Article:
Bank of Thailand cautions against interest rate cuts, highlighting short-term gains with potential long-term pitfalls. Senior Director Sakkapop Panyanukul emphasises winners and losers in the strategy, raising concerns about currency depreciation and inflation. Amid economic challenges, the central bank insists on the need for structural solutions beyond monetary policy.

Bank of Thailand officials this week warned that lowering interest rates was a short-term measure which may have negative side effects. Senior Director Sakkapop Panyanukul said such moves at length create winners and losers. In the meantime, any benefit would be only short-term. At the same time, it may lead to a fall in the baht and higher inflation. The briefing from the central bank comes ahead of the much-anticipated meeting of the Monetary Policy Committee on February 7th. The central bank faces unprecedented political pressure to lower the country’s base borrowing rate.

Chayawadee Chaianan, Assistant Governor for Corporate Relations, gave a briefing this week on the economy. Growth slowed in the fourth quarter of 2023. At the same time, Director Sakkapop Panyanukul points out that lower interest rates may create losers in the economy. He suggested it may lead to a lower valued baht and contribute to higher inflation.

The latest economic analysis from the Bank of Thailand has just been given by Ms Chayawadee Chaianan, Assistant Governor for Corporate Relations.

Certainly, at this time, she accepted there are concerns about Thailand’s economic performance in the fourth quarter of 2023.

Thailand’s economic performance downturned in the last quarter of 2023 with even incoming foreign tourism income disappointing with only a marginal gain

Indeed, the BoT official acknowledged the economy has again fallen below expectations. Certainly, the central bank is on the verge of revising downwards its economic forecast for 2023. This has already been announced by the Ministry of Finance.

Its Fiscal Policy Office has confirmed only 1.8% growth last year.

The slow growth is attributed by the bank to structural problems plaguing various sectors. Ms Chayawadee emphasised the challenges now faced by Thailand’s manufacturing and export industry. Significantly, this is up to 60% of GDP.

The fourth quarter economic indicators highlight a struggling economic engine.

At the same time, tourism revenue was similarly disappointing. It only expanded by a mere 0.2%. Simultaneously, exports dropped 1% from the previous quarter.

Fall in industrial output is a cause of considerable concern to economic planners. Private and public investment fell back in the final quarter of 2023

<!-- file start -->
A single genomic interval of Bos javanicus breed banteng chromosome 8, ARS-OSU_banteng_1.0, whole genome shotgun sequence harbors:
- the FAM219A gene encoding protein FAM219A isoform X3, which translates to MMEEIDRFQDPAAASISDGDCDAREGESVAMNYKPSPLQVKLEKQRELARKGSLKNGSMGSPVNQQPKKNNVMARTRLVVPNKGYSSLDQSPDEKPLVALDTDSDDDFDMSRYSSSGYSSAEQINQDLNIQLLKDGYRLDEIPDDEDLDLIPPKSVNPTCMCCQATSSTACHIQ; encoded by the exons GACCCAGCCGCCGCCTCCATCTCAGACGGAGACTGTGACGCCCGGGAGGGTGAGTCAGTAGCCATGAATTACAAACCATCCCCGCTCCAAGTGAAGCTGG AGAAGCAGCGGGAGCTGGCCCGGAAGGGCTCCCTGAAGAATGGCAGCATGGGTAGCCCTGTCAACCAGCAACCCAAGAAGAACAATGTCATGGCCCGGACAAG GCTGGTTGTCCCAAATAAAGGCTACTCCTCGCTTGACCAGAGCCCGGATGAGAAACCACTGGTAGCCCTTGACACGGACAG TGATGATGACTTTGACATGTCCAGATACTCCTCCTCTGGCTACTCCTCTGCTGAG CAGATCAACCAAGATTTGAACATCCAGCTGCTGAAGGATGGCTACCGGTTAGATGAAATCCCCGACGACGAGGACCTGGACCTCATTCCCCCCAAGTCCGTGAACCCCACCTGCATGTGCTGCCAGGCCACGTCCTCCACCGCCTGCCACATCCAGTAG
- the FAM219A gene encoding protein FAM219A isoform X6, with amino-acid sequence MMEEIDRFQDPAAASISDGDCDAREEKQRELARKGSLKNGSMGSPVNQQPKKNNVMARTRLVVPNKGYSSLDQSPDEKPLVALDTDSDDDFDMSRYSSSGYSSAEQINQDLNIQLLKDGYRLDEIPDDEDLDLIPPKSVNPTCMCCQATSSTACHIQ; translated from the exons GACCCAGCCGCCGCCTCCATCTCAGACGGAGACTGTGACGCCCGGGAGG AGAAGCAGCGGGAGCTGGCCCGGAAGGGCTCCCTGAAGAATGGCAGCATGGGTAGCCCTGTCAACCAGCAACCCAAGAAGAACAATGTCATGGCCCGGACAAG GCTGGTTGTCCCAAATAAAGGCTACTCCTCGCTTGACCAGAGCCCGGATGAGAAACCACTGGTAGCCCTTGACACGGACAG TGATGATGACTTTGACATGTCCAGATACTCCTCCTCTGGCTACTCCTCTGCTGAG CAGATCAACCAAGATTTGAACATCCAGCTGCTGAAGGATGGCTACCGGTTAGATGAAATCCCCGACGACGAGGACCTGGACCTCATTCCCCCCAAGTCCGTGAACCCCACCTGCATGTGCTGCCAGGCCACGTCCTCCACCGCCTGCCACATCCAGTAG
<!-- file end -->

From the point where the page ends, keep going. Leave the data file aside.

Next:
Shockingly, industrial production decreased by 5.1% while private investment slowed down by 1.5%.

Furthermore, government spending also contracted. There was reduced capital expenditure by both the central government and state enterprises.

In addition, the latest data shows signs of job losses in manufacturing.

However, private consumption and the service sector managed to expand. It has played a crucial role in sustaining the Thai economy at this time.

General inflation saw a decline of 0.45% in the 4th quarter compared to the same period the previous year.

Looking ahead to January 2024, the BoT anticipates the economy gradually gaining momentum.

In particular, it sees domestic consumption and the tourism sector on the rise.

Bank of Thailand’s forecast of growing economic momentum in 2024 contingent on a stable geo-political situation even in the face of structural impairments

However, the outlook remains contingent on global trade recovery, geopolitical conflict, and government policy.

Ms Chayawadee emphasised as does her boss Governor Sethaput Suthiwartnarueput, that the BoT is keenly aware that structural issues are hindering recovery in export, industrial production, and tourism. 

The Monetary Policy Committee (MPC) is expected to reduce the Thai economic forecast for 2023.

Initially, it projected 2.4%. Its next meeting on February 7, 2024, is being closely watched with the bank facing unprecedented political pressure to lower interest rates.

Ms Chayawad clarified that while the overall economy is in a slow recovery phase, the term ‘crisis’ depends on one’s perspective.

There are individual crises, notably high household debt, requiring targeted assistance measures.

Mr Sakkapop Panyanukul, Senior Director of the Financial Market Department, emphasised the limitations of monetary policy in addressing structural problems.

Thailand already has relatively low interest rates, top bank officials suggest any reduction would only have a very minimal impact and is not sustainable

He accepted interest rate reductions might provide short-term relief.

Nevertheless, such moves only buy time and do not offer a sustainable solution. 

With Thailand already having one of the lowest interest rates globally, further rate cuts may have a limited impact.

The senior bank official also mentioned that such a move may see the baht weaken. He warned that such moves create winners and losers.

One side effect may be higher inflation and a greater risk of financial instability.

Domestic spending is not a problem at this time

In addition, he noted that at this point, domestic spending is not an issue, it is healthy.

As the BoT comes to terms with economic challenges, it looking beyond monetary policy. In short, it is emphasising the need for comprehensive solutions to structural issues.

Meanwhile, short term, the BoT’s focus is on targeted relief measures and managing credit access.

Bank of Thailand to tackle household debt in new plan from 2024 which will see higher standards

This reflects its commitment to addressing the household debt issue.

A concerted campaign, in short, a sophisticated ‘credit crunch’ is presently underway in association with the wider banking sector. 

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